The mother cheetah has been badly injured.
We don’t know what happened to her, but she was tracked and found by Melvin Sambo and Milton Khoza yesterday evening, not too far from camp, with a large and serious-looking gash on her back right leg. Her cubs were with her still, which I suppose is one positive, as they must have been near her during whatever incident took place yet got through unscathed.
We have yet to determine how serious the injury is to the female, as the three cheetahs were found shortly before sunset, and in the half-light and in long grass it was difficult to ascertain the extent of the damage to her leg.
Let’s look at the facts.
At the moment, there are four cheetahs viewable on Londolozi. The predator-rich area that is the central Sabi Sands precludes a higher number from setting up territories here, yet these four – the solitary male and the mother and cubs – have so far thrived. The grasslands that are their home support a lower number of herbivores than the surrounds, particularly areas closer to the Sand River, and as a result fewer large predators inhabit the area. The grasslands are like an island of refuge in a sea of lions, hyenas and leopards.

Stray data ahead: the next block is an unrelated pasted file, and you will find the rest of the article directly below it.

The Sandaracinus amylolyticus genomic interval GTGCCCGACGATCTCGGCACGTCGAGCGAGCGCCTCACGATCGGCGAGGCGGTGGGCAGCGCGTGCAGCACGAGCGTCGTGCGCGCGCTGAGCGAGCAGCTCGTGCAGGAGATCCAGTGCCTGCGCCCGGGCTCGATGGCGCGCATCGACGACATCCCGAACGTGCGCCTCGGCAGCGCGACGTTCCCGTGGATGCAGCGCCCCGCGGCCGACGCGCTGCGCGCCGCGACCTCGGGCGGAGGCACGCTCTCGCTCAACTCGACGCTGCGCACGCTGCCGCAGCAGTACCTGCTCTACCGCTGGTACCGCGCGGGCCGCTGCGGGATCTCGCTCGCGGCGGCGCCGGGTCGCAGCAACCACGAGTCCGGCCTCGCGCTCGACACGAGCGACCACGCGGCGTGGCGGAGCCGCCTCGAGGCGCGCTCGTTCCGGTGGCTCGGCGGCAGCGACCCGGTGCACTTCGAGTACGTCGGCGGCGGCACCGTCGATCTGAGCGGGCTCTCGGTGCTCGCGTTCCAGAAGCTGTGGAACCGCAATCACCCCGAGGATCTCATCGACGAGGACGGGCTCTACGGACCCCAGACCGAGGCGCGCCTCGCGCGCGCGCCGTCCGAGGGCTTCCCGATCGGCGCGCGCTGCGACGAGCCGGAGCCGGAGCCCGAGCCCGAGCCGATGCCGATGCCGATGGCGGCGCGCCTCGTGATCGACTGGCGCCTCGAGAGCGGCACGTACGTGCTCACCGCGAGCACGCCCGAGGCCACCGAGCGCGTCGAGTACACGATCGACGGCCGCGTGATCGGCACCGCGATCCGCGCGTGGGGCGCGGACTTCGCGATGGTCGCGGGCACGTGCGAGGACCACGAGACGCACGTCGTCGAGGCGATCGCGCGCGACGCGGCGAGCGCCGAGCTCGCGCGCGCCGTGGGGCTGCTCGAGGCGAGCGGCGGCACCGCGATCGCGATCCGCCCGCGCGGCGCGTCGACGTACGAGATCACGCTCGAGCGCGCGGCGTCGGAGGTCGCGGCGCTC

Yet it was only 48 hours ago that the mother and her cubs ventured once more onto Nyamakunze crest, which as mentioned in The Week In Pictures a couple of times recently, borders the grasslands and is where the predator density rises dramatically. Less than 500m from where the male cheetah was robbed by the Camp Pan male leopard last week, the mother and her cubs had their impala kill stolen by the Sparta pride two mornings ago.
They headed west to lie out the day in the shade of a Scented Thorn Acacia, but as evening fell they moved north towards the Maxabene Riverbed, out of familiar territory. Yesterday morning they were not found, but tracks crossed the Maxabene still heading north, towards an area the three cheetahs have never ventured before.
Setting out on afternoon game drive, Melvin and Milton found the tracks not too far from the airstrip and followed up, eventually finding the three cats near Vomba Dam, less than a kilometre from camp, with the mother badly wounded.
What is going to happen to her, especially near the river, away from familiar territory, where lions and leopards abound?
If she dies, the cubs die with her. They may survive a few days or even a few weeks if lucky, but they are almost certainly too young to fend for themselves and survive in such a hostile environment.
Londolozi has a non-intervention policy when it comes to animals injured by natural causes, but is is still sad to stand by and watch.
We will obviously monitor the female and her cubs closely, but I would be interested to hear your opinions on what you would do – Intervene and potentially save the three animals? Or sit back and let nature take it’s course?
Please leave your thoughts below
Written and Photographed by James Tyrrell